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Written by Rob Smith
Houses were covered in polka dots, hundreds of bikes were painted yellow and thousands of people bought official merchandise. Preparations for the world’s biggest cycle race were momentous, and everyone in Yorkshire wanted in on the action.
It’s estimated up to 3.5 billion people in 188 different countries tuned in to watch the event, meaning Yorkshire’s Grand Depart was a PR dream for the region. As I discussed in a previous blog post, if a picture paints 1,000 words, then one minute of video is worth 1.8 million.
With hours of footage showcasing stunning panoramas of historic sites like York Minster and Harewood House and the green undulating Yorkshire Dales, the weekend of live broadcasts was infinitely more powerful than any advertising slogans could ever be.
Although the Tour de France cost the taxpayer around £27 million, research found that total advertising spend from the opening weekend would have exceeded £31m. With this in mind, Le Tour was extremely good value for money in terms of the positive impact it’s expected to have on tourism.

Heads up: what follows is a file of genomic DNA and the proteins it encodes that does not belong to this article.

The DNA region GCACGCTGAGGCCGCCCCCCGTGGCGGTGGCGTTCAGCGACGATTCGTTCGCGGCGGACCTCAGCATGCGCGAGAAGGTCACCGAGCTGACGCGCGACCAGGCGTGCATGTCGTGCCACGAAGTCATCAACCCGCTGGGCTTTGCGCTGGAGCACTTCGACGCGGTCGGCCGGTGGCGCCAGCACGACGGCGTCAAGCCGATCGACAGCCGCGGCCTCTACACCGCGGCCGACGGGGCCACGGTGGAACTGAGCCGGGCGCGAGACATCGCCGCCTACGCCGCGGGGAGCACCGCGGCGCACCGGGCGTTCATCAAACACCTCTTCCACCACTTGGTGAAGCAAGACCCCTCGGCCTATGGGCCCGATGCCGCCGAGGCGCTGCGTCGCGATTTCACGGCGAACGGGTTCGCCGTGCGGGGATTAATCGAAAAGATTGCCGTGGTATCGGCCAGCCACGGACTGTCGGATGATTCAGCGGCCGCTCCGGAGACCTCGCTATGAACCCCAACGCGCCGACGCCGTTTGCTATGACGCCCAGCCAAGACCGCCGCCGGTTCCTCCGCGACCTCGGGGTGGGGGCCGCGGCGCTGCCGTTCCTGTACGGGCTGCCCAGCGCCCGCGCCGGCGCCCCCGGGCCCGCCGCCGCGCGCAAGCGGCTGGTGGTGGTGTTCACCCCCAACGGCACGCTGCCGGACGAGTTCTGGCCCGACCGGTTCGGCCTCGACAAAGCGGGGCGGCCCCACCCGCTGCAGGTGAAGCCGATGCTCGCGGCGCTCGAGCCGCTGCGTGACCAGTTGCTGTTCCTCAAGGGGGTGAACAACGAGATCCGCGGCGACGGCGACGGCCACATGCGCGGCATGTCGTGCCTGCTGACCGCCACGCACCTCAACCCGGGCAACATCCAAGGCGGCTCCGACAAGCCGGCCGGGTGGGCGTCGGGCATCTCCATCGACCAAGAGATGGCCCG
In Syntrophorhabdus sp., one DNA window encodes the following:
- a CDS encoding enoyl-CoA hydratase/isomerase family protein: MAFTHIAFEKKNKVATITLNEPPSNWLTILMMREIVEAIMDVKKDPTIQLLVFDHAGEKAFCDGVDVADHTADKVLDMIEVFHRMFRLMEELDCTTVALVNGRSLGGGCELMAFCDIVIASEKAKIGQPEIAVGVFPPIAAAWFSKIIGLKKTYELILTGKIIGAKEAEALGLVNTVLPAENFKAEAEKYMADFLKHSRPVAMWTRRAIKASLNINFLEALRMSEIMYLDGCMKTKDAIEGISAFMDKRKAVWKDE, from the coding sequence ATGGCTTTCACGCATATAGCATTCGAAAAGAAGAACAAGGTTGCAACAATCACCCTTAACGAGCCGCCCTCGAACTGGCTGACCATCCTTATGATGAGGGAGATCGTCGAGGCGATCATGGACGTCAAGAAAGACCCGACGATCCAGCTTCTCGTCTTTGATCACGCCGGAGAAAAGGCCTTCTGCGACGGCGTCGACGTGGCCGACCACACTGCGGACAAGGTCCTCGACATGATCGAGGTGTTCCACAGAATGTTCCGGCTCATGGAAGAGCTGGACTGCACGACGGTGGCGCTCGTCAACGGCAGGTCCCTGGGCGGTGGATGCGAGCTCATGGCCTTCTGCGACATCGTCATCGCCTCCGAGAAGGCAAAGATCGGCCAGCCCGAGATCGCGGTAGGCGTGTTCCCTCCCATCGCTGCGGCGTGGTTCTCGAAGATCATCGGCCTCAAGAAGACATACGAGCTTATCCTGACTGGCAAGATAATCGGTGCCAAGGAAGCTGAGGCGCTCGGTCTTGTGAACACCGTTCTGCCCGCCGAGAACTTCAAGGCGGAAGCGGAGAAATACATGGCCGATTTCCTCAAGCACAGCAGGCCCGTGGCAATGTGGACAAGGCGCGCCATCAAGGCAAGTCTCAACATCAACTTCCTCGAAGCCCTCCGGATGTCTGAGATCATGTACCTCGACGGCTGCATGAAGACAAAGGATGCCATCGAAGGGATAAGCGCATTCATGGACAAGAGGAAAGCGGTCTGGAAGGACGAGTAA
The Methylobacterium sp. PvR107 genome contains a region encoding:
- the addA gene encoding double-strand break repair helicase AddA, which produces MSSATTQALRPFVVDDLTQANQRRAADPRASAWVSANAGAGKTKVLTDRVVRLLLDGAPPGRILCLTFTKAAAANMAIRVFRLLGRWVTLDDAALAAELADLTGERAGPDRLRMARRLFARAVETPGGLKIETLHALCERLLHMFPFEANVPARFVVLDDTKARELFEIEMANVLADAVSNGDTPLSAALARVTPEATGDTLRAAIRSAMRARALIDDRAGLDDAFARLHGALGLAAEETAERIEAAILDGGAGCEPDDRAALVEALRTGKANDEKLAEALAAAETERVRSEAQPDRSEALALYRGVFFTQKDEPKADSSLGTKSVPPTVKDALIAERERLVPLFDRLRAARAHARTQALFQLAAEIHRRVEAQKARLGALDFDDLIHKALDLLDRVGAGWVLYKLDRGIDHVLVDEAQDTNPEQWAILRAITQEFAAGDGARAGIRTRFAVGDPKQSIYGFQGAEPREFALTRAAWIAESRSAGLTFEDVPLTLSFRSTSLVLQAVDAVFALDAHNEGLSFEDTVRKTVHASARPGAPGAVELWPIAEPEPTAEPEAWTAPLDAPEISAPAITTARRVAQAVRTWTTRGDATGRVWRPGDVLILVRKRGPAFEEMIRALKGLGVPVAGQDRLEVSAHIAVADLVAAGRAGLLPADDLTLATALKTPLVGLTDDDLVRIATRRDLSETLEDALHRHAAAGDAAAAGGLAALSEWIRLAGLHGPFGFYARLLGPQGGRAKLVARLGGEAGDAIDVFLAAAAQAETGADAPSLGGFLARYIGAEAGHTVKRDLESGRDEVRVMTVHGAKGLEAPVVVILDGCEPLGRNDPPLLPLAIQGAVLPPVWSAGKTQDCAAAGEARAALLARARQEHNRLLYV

The power of moving images is certainly hard to ignore, but it’s also worth noting the power of social media here too. The image of the cyclists winding their way through thousands of fans at Buttertubs Pass went viral after several professional cyclists retweeted it on the evening of Saturday July 5.
Countless other images were posted, shared and retweeted over the course of the weekend, most of which showed Yorkshire in an extremely positive light. These digital platforms provided the region with an opportunity to promote itself to the world – completely for free.
A few days after Le Tour zoomed through God’s Own Country, the most powerful figure in global advertising, Sir Martin Sorrell, told The Yorkshire Post that the region was viewed as “better, more friendly, beautiful and engaged” as a result of the Grand Depart.
The WPP chief executive said that in effect, Yorkshire enjoyed an extended TV advert that showcased the beauty of the landscape and reminded visitors who tend to fly into London to take the train northwards for a visit.
Although it seemed like Yorkshire’s time in the limelight was relatively short-lived, the publicity the event created for the region’s tourism industry was unparalleled. Indeed, organisers say they hope the event will generate a boost of £100 million for the region’s economy.